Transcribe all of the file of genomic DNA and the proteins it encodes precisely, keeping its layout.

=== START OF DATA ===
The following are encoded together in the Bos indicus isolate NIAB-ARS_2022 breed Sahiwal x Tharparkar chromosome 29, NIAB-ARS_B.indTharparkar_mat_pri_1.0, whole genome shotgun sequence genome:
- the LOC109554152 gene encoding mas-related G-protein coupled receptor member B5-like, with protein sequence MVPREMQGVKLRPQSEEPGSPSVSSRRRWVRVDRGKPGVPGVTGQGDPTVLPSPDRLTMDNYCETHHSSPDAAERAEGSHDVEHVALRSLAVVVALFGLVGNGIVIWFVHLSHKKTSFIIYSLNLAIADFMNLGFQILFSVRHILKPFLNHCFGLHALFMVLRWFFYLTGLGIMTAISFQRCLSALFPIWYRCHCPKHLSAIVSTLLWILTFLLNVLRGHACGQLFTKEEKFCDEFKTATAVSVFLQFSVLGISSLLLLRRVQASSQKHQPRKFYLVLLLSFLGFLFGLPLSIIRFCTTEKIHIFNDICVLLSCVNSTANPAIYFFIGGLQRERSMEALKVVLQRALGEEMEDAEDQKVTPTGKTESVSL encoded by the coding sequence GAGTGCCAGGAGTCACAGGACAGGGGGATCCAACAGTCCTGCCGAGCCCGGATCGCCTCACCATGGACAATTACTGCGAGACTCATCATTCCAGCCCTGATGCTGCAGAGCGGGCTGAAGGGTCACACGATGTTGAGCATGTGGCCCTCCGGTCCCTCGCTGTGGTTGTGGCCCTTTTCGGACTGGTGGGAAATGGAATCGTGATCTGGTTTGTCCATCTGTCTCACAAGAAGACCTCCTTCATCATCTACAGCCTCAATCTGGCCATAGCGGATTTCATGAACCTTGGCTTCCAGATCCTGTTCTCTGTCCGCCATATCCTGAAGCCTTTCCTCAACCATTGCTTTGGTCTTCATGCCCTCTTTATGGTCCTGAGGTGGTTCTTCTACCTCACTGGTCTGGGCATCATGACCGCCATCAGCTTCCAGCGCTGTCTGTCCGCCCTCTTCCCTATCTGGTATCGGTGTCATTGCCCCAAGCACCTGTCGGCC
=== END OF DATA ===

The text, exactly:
The following are encoded together in the Bos indicus isolate NIAB-ARS_2022 breed Sahiwal x Tharparkar chromosome 29, NIAB-ARS_B.indTharparkar_mat_pri_1.0, whole genome shotgun sequence genome:
- the LOC109554152 gene encoding mas-related G-protein coupled receptor member B5-like, with protein sequence MVPREMQGVKLRPQSEEPGSPSVSSRRRWVRVDRGKPGVPGVTGQGDPTVLPSPDRLTMDNYCETHHSSPDAAERAEGSHDVEHVALRSLAVVVALFGLVGNGIVIWFVHLSHKKTSFIIYSLNLAIADFMNLGFQILFSVRHILKPFLNHCFGLHALFMVLRWFFYLTGLGIMTAISFQRCLSALFPIWYRCHCPKHLSAIVSTLLWILTFLLNVLRGHACGQLFTKEEKFCDEFKTATAVSVFLQFSVLGISSLLLLRRVQASSQKHQPRKFYLVLLLSFLGFLFGLPLSIIRFCTTEKIHIFNDICVLLSCVNSTANPAIYFFIGGLQRERSMEALKVVLQRALGEEMEDAEDQKVTPTGKTESVSL encoded by the coding sequence GAGTGCCAGGAGTCACAGGACAGGGGGATCCAACAGTCCTGCCGAGCCCGGATCGCCTCACCATGGACAATTACTGCGAGACTCATCATTCCAGCCCTGATGCTGCAGAGCGGGCTGAAGGGTCACACGATGTTGAGCATGTGGCCCTCCGGTCCCTCGCTGTGGTTGTGGCCCTTTTCGGACTGGTGGGAAATGGAATCGTGATCTGGTTTGTCCATCTGTCTCACAAGAAGACCTCCTTCATCATCTACAGCCTCAATCTGGCCATAGCGGATTTCATGAACCTTGGCTTCCAGATCCTGTTCTCTGTCCGCCATATCCTGAAGCCTTTCCTCAACCATTGCTTTGGTCTTCATGCCCTCTTTATGGTCCTGAGGTGGTTCTTCTACCTCACTGGTCTGGGCATCATGACCGCCATCAGCTTCCAGCGCTGTCTGTCCGCCCTCTTCCCTATCTGGTATCGGTGTCATTGCCCCAAGCACCTGTCGGCC